Two bytes fit in UInt16 but might represent an overflow if the page size is only 4kb. Programming errors not even required. A runtime crash due to a corrupt file is not really nice behaviour.

The earlier example was maybe not wel chosen. Another point of friction for example is when the store is in-memory only. A [Page] array has Int count and indexing yet page numbers are UIn32.

My best path forward then is to use the smaller Int types, upscale them liberally to Int but check and throw when downscaling to smaller types.

Maybe a better conclusion is that mixing integer types is messy, better get used to it.

Edit:

That being said, don’t write any code that actually expects to fail an assertion or precondition

No, of course not. I’m differentiating between my programming errors (assert), other programmers (precondition) and flawed input (throw).

If throwing an error isn’t appropriate, there’s always Swift.fatalError(_:file:line:).

Is it possible for you to just never downscale? Note that Int and UInt are meant to be used as the “default” options. It’s literally impossible to rule out overflow for a fixed-size integer and any input, so the best option is to use them and assume (almost always correctly) it won’t be an issue. Worst-case scenario, the program safely crashes.

You’re sort of screwed, really. I personally hate the decision to use Int for count, and I’d rather it was changed in Swift 6. That seems unlikely, though.

You have three options:

  1. If you aren’t actually planning to run this on architectures less than 64-bit, you could just leave it. The compiler will ensure nothing dangerous happens as a result, and it will be extremely easy to identify the issue later. I wouldn’t worry about it: people usually don’t write code that will run on 8-bit architectures either.
  2. Create a structure (or tuple if it’s temporary) that holds two Arrays, and call them high and low. The standard library uses this technique for some operations. You can implement Sequence on it without a hitch (consider exposing the truncated cardinality with underestimatedCount, which defaults to the technically correct 0), then perform many operations that way.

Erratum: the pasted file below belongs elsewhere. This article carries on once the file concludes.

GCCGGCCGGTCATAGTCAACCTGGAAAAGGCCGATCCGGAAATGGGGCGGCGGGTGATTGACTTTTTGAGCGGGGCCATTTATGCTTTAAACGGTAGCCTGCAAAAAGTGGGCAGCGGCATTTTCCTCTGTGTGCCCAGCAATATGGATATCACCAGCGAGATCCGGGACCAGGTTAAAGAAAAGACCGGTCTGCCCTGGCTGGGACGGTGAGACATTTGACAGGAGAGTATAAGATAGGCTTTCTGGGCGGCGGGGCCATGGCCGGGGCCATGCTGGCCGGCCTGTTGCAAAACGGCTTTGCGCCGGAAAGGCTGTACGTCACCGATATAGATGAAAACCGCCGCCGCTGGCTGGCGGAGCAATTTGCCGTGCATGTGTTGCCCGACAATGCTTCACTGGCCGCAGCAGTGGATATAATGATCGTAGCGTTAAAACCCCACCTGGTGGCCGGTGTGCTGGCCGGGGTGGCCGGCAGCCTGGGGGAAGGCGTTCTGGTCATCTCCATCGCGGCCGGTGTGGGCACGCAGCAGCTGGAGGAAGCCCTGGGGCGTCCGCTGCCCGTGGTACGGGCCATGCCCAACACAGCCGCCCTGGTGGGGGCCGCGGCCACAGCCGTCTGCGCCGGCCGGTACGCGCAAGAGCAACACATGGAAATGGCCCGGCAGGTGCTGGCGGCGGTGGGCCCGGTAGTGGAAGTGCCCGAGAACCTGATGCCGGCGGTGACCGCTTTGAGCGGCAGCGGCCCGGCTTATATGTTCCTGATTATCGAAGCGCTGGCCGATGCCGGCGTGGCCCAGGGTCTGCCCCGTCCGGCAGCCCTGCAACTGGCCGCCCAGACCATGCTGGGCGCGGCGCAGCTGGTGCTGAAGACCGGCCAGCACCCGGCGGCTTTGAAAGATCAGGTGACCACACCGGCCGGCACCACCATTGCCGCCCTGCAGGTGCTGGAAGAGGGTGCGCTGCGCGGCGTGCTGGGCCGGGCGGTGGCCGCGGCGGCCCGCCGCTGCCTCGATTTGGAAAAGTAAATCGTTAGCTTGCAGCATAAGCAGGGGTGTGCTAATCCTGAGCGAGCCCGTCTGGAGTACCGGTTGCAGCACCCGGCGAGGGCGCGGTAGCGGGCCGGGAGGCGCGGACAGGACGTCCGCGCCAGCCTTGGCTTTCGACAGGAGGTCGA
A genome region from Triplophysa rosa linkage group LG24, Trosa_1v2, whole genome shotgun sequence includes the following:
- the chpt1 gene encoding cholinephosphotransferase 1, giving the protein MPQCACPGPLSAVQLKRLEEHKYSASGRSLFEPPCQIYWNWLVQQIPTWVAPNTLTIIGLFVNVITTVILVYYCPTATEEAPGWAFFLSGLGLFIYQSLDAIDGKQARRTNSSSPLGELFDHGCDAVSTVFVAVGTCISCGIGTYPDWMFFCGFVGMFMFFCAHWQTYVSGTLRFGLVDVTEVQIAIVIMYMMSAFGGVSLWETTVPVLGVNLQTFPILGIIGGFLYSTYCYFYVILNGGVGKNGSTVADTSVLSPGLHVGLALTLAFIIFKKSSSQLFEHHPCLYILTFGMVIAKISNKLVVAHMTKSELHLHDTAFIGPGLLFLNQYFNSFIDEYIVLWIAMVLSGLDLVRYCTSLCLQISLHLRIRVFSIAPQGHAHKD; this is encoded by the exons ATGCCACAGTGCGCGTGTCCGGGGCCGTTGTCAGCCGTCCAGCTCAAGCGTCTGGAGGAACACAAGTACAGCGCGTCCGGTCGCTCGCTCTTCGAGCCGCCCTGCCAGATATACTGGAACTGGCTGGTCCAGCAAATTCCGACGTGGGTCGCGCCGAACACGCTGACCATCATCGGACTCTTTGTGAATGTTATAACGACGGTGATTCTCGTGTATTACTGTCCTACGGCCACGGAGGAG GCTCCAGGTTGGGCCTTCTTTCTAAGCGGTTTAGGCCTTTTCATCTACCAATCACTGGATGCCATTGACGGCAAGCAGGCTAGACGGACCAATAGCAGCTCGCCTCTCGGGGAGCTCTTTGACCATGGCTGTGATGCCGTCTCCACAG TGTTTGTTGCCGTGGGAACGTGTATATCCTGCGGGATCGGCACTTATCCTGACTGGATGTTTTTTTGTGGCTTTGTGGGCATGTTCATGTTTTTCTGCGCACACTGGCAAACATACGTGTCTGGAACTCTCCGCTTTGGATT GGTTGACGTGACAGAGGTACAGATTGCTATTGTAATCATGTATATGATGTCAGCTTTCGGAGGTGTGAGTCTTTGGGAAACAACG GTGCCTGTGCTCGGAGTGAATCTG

3. Drop down to pointers and manual memory management. I think this is probably overkill, but Swift does work with pointers really well even though you almost never need it.

No, because they have to fit in the allocated storage space. Otherwise finding anything within the file becomes difficult or slow.

Yeah, I think so too. :joy:

  1. 64 bit is the assumption.
  2. Interesting
  3. Yeah, was hoping to avoid that for the in-memory store at least.

Ok, I’ll review my code and see how it goes. Thanks for the discussion.

Don’t worry about it too much: watch this session and take it slow. You can still preserve a considerable amount of safety so long as you pay attention to the documentation.

What's your goal for this assert? Page.Offset(space) will fatalError if space is not representable, so the assert isn't adding any safety.

That’s why I went over the safety guarantees: the check is completely redundant. Unless you are using something unsafe, you can trust that the checks are already implemented inside the function.

For obvious reasons, you should be implementing your own assertions and preconditions that way too.

In that case, why did you upscale originally?

1 page contains at most UInt16.max bytes or 64kb. That’s not a lot. So content like an image is stored over multiple pages. Pages contain references to other pages through their page number (UInt32). Lots of arithmetic going on with these integer types.

Hmm, the snippets are work in progress and I got frustrated again with all the type mixing. So I thought to ask here. Sorry for the less than ideal examples. The underlying problem is valid though.

…What exactly are you trying to accomplish here? The only reason to not let the environment’s virtual memory handle this is if you are writing a virtual memory system. And where does arithmetic come into it?

A database written from scratch in pure swift using async/await. Currently working on saving a B-Tree to disk. Well actually working on the Write-Ahead Log to deal with power failures.

It’s a very instructive project. Yes, mature DB’s exist. Yes, I’m reinventing the wheel (don’t care). No, I don’t expect anybody to use mine. Who knows in 20 years, though. :joy: In the mean time I hope to learn and improve my skills through this project. Most likely outcome: this project dies silently when I stop learning from it. And that’s ok too.

Go nuts, there’s always room for another option.

That being said, I recommend abstracting things a bit more if you can. Make distinct modules, maybe use existing packages for lower-level things. In particular, you may want to take a look at core libraries like Atomics. Many of them are meant to be treated like part of the standard library, and they’re very performant.

If you really want to do it with the standard library alone, at least consider following a similar separation of concerns.